Here We Grow Again!Thursday, November 14
Here we grow again! After what has felt like an exhausting several months of building, we are in the final days of preparation on our newest location, The Parlour Italian Kitchen & Bar. The truth is, though, that the hard work has only begun. Anyone who has built a restaurant, or a business of any sort, from nothing knows the long days and often sleepless nights that comes with it. It starts with a vision, an idea, an opportunity to fill a need in your community. Once the idea has passed the stink test and we are certain it’s viable then it’s time to begin the development. It starts with the restaurant design, answering countless questions and researching endless other concepts and designs for inspiration.
Once the fabric for the booths, the colour of washroom tiles, and the pattern on the lampshades is sorted out, it’s time for me to make the most with the remaining kitchen space. Every detail has to be taken into consideration, the size of the space, how many seats, the style of cuisine how many inches of space between the cooking equipment and the plating area. If one thing is overlooked it can make for a costly and painful redesign down the road. The kitchen needs to be built for speed, efficiency and ease of use.
Then all of the finer details need to be sorted out. Which cutlery will we use? What set of plates suit the décor and concept best? What uniforms will the staff wear? What color tablecloths will we use, or will we even use any at all?
After all of the preparation, designing and building is done there is a brief moment, call it the eye of the storm, where we have a chance to reflect, to take stock of what we have accomplished and savor it. That moment is fleeting, because as exhausting and stressful as the process of opening a restaurant is, the real work begins when the doors swing open for the first time. That valuable point can be lost on so many entrepreneurs.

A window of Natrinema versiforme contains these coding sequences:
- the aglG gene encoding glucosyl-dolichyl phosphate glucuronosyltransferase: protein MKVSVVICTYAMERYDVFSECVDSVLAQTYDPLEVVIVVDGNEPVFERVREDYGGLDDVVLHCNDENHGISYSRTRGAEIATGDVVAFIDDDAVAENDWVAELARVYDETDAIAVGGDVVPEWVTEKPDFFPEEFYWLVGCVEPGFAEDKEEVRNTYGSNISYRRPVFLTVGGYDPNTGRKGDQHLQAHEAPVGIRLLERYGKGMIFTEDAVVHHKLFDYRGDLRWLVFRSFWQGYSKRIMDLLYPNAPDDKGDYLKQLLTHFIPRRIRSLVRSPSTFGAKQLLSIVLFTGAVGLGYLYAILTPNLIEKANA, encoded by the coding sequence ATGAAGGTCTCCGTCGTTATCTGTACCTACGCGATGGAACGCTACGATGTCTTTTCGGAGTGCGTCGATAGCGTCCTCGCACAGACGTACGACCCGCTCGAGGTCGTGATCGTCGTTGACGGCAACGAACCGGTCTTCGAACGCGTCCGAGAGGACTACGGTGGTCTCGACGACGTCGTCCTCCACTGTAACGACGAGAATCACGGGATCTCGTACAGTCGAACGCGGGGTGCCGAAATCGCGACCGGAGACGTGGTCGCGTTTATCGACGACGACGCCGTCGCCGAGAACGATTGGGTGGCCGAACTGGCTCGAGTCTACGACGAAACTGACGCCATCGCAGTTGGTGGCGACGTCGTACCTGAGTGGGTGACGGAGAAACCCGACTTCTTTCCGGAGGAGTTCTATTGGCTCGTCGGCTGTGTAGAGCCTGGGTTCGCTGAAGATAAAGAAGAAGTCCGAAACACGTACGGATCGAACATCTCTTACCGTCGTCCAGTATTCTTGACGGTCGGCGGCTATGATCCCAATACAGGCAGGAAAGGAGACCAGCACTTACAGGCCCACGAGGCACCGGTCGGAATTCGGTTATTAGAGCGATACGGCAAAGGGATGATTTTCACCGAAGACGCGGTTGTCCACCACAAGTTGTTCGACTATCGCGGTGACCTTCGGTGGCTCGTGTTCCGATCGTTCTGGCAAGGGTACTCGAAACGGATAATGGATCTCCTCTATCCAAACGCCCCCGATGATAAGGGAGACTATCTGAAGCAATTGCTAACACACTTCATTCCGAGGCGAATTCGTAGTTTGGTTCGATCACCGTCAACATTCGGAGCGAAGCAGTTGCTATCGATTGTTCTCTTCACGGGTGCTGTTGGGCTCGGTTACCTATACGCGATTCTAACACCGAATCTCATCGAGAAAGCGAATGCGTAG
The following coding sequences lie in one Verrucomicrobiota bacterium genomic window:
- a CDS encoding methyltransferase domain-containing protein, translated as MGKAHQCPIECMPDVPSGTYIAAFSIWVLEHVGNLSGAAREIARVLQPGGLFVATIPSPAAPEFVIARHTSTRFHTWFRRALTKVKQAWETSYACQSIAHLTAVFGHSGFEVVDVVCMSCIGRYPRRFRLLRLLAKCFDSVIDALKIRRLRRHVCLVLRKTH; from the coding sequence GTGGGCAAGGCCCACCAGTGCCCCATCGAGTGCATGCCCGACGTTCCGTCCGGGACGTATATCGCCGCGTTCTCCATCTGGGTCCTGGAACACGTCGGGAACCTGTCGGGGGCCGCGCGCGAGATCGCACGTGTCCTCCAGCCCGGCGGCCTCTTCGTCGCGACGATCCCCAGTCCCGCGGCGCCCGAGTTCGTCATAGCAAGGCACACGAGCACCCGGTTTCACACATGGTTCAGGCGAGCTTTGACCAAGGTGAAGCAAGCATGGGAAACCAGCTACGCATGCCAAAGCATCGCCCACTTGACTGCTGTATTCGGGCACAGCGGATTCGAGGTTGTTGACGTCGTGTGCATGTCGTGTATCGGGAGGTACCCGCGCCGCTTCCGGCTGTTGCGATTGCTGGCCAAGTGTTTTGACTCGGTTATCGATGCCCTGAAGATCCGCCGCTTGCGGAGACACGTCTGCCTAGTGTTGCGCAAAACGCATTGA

All of the work involved in creating and developing a new business is exciting and fun. The long hours and continuous stress don’t seem so bad because we are entrenched in the process of our vision coming to light. So many entrepreneurs figure the job will get easier once their business is open, but the hard truth is quite the opposite. Once the glow of your business wears off there is nothing left but the reality, the day to day grind of business. If you have built a business that your community is in need of or eagerly anticipates you will have no issues filling the seats once you finally open. Everyone will want to try you out at least once, test the water, see what your business is about, but nothing guarantees their return. It’s up to you to create a unique and memorable experience to keep them coming back. Having a good opening is no guarantee that your business will be successful in the long term either. As an owner you can never let off the pressure and never relent. There is no room for bad days as now, more than ever, people can be unrelenting. Blogs and social media sites can ruin your reputation before you even have a chance to react. Being an entrepreneur, and especially a restaurateur, is not for the faint of heart, or the light of pocket. Over 25% of independent restaurants close within their first year, and that stat jumps to nearly 60% by the end of year three.
So, in light of our newest Italian venture I share with you a simple recipe for a panzanella salad, a dish that is indicative of most Italian cuisine in its simplicity. This Tuscan salad, traditionally consisting of stale bread and onions is now more commonly made with tomatoes, but can also include an array of ingredients. I like to put it together using what I have available at hand, but this recipe is a good starting point. Add in a few of your favourite items to make it your own.
Prep Time: 10 minutes
Feeds” 3-4 people
1 day old ciabatta bun
3-4 Tbsp. extra virgin olive oil
2 large vine-ripened tomatoes
2 balls of fresh mozzarella
¼ red onion
½ cup your favorite olives
4-5 leaves fresh basil
¼ cup balsamic vinaigrette
Salt and pepper to taste
Chop the bread into large chunks or cubes
Heat a pan to medium heat
Place the olive oil in the pan, followed by the bread, tossing on medium heat to lightly toast, 3-4 minutes
Chop the tomatoes into large wedges
Tear the mozzarella into smaller pieces
Cut the red onion into rings
Pit the olives
Tear the basil into pieces
Place the ingredients in a bowl and drizzle with vinaigrette, season and stir to combine
Place on a platter to serve